Sunday, April 29, 2007

A "diehard patrician Anglican"

Carl Trueman at Reformation21 describes C.S. Lewis as "a diehard patrician Anglican." He was indeed an Anglican. "Diehard" would not be the first adjective to spring to my mind. But "patrician"! Does an Oxford accent automatically make one a "patrician"? Was the offspring of a Belfast lawyer a "patrician"? Did Lewis ever convey to anyone that he considered himself a member of the "upper classes"?

Trueman goes on to argue that Evangelical affection for Lewis is possible because we have been able to turn him into one of us — aided by the fact that he is dead and can't object. Of course, it was while Lewis was still very much alive that the fundamentalist Bob Jones remarked that even though "that man" smoked and drank, he believed he was a Christian. While Lewis was still living, his books became enormously popular with Christians of every stripe who appreciated a defender of the orthodox faith.

Trueman then argues that the popularity of Lewis (and John Bunyan) among Evangelicals derives from the "readiness of human beings to read themselves into texts and thus to avoid the challenges that such texts offer to us...."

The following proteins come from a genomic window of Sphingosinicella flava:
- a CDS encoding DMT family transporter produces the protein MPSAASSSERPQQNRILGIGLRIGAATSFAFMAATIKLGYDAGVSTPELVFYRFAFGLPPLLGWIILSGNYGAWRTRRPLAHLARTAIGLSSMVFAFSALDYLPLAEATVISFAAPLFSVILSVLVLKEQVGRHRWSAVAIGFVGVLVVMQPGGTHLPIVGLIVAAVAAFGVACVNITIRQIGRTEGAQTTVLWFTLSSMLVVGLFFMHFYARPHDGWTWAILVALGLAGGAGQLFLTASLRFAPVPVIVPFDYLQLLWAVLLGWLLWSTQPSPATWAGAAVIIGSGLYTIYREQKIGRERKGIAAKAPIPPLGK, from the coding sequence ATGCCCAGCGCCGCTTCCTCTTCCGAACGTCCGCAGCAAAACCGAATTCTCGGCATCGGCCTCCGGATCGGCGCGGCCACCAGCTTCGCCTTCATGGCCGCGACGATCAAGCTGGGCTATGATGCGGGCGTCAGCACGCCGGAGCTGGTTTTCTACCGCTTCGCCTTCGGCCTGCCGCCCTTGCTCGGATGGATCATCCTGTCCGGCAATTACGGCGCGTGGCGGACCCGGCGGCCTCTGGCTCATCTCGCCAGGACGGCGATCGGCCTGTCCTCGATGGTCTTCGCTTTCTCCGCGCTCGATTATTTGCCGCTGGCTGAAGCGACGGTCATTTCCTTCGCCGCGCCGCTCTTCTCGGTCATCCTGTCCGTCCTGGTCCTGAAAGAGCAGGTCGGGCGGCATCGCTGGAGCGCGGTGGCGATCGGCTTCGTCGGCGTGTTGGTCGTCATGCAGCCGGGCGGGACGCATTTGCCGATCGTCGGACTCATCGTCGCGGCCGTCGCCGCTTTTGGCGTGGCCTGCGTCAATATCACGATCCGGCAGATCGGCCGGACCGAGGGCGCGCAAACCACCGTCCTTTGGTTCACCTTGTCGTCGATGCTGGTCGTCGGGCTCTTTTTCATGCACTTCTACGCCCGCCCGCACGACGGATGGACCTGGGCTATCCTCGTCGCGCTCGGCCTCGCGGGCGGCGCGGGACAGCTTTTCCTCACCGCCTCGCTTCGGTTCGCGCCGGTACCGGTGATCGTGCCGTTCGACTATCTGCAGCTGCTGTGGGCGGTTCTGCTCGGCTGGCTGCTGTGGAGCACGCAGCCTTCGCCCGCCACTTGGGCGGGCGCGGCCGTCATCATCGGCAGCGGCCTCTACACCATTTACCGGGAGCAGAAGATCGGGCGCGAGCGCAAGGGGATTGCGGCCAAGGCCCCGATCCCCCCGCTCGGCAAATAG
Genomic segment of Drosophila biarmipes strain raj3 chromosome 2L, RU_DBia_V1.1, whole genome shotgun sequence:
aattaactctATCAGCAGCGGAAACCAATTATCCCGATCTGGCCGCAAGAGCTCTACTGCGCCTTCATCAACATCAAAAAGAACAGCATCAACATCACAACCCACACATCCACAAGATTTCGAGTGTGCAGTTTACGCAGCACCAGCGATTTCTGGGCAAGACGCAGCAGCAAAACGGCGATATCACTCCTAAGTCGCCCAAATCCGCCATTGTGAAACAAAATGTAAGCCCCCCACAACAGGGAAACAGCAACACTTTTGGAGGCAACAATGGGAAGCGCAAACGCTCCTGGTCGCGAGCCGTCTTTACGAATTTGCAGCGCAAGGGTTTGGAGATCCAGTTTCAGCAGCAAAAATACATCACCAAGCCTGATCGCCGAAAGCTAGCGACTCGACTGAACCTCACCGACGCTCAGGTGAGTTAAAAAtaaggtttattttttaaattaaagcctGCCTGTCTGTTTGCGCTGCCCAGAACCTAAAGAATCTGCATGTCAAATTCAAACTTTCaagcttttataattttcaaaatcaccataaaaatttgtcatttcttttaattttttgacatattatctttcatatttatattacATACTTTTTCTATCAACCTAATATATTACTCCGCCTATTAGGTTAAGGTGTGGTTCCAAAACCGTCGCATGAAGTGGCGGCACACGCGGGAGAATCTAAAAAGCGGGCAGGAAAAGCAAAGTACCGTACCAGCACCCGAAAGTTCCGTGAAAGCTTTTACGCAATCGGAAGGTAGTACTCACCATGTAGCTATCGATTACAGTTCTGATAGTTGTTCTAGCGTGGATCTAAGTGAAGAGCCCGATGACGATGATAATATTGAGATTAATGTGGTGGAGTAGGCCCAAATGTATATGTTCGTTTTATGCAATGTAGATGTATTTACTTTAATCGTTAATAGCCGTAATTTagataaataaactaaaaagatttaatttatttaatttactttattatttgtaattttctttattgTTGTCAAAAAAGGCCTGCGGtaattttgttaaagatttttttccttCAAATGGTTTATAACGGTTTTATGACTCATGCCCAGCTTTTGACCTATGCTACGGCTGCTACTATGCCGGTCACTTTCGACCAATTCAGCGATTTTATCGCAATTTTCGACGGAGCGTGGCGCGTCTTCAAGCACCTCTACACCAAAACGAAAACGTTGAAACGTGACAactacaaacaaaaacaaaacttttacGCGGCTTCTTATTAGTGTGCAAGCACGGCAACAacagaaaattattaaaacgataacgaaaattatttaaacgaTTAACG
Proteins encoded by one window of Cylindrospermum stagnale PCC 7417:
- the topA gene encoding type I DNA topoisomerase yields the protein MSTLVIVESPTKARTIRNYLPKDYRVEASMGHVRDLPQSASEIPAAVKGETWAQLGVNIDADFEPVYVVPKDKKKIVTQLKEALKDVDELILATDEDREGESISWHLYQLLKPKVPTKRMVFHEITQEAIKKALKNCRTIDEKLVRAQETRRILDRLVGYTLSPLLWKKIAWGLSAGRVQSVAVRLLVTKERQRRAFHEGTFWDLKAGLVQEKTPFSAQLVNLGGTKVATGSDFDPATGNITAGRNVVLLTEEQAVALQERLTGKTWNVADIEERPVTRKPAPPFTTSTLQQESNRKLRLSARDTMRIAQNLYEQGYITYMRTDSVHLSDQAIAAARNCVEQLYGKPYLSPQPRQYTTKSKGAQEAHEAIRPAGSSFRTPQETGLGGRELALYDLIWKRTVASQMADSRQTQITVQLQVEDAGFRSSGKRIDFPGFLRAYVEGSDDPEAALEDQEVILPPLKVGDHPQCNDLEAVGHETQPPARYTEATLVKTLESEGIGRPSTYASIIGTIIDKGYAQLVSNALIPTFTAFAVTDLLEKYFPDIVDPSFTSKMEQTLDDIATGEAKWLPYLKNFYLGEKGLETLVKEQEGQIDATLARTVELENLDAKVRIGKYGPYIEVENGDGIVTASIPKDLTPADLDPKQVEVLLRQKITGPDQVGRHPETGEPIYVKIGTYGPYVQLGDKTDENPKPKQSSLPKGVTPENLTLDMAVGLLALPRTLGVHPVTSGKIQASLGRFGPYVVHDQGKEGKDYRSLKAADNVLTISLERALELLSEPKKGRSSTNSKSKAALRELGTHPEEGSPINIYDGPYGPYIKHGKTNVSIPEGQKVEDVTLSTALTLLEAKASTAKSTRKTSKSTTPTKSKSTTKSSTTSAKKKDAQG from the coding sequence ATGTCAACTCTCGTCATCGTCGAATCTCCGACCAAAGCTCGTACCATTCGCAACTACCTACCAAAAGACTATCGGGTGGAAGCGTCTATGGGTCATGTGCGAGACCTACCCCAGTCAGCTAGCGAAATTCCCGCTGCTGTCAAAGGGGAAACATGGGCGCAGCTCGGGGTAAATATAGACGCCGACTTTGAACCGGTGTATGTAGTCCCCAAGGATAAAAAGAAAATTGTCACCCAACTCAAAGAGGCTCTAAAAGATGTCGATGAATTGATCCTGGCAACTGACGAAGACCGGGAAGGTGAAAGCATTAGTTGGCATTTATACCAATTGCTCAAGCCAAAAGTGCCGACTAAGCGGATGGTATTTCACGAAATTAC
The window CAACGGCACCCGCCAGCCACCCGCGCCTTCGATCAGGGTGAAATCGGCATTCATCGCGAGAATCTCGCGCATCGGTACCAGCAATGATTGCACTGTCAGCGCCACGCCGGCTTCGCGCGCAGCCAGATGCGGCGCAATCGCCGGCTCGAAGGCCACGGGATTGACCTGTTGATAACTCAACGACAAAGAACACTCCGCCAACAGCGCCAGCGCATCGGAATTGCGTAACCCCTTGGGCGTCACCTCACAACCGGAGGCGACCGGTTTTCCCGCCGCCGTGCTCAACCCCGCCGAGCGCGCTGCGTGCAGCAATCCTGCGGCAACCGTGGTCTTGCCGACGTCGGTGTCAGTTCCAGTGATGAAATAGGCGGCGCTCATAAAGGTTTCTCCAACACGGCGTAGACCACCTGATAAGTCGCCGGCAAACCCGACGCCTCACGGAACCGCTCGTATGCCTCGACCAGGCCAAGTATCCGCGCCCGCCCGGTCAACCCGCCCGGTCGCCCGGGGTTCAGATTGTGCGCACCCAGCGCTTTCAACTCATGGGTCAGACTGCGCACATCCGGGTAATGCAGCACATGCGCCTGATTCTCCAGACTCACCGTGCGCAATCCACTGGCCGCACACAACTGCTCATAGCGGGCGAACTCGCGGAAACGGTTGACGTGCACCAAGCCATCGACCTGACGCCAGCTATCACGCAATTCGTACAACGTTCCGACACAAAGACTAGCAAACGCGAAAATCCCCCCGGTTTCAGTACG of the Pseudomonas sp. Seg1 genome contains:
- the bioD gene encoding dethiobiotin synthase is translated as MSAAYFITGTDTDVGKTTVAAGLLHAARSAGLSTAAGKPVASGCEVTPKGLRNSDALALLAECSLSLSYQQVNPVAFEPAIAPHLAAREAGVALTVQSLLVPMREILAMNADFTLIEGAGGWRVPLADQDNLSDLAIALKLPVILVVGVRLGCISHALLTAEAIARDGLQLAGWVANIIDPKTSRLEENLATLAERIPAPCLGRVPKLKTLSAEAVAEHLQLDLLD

At least one alternative to that interpretation might be that human beings are capable of taking from a text that which they find important and true. Perhaps that can be done without "making over" Lewis into a contemporary Evangelical. Perhaps even Evangelicals can recognize that some doctrinal issues are central and fundamental, and others, though important, much less so, and profit from what Lewis offers while acknowledging that he was not an Evangelical but an apologist for what he called "mere Christianity."

Trueman's worry that consumerism affects Evangelicals altogether too much is certainly warranted, but Lewis's continued popularity is a good thing, and insofar as Evangelicals are moved to read him, part of the cure, not part of the problem.

Source: Reformation21 »

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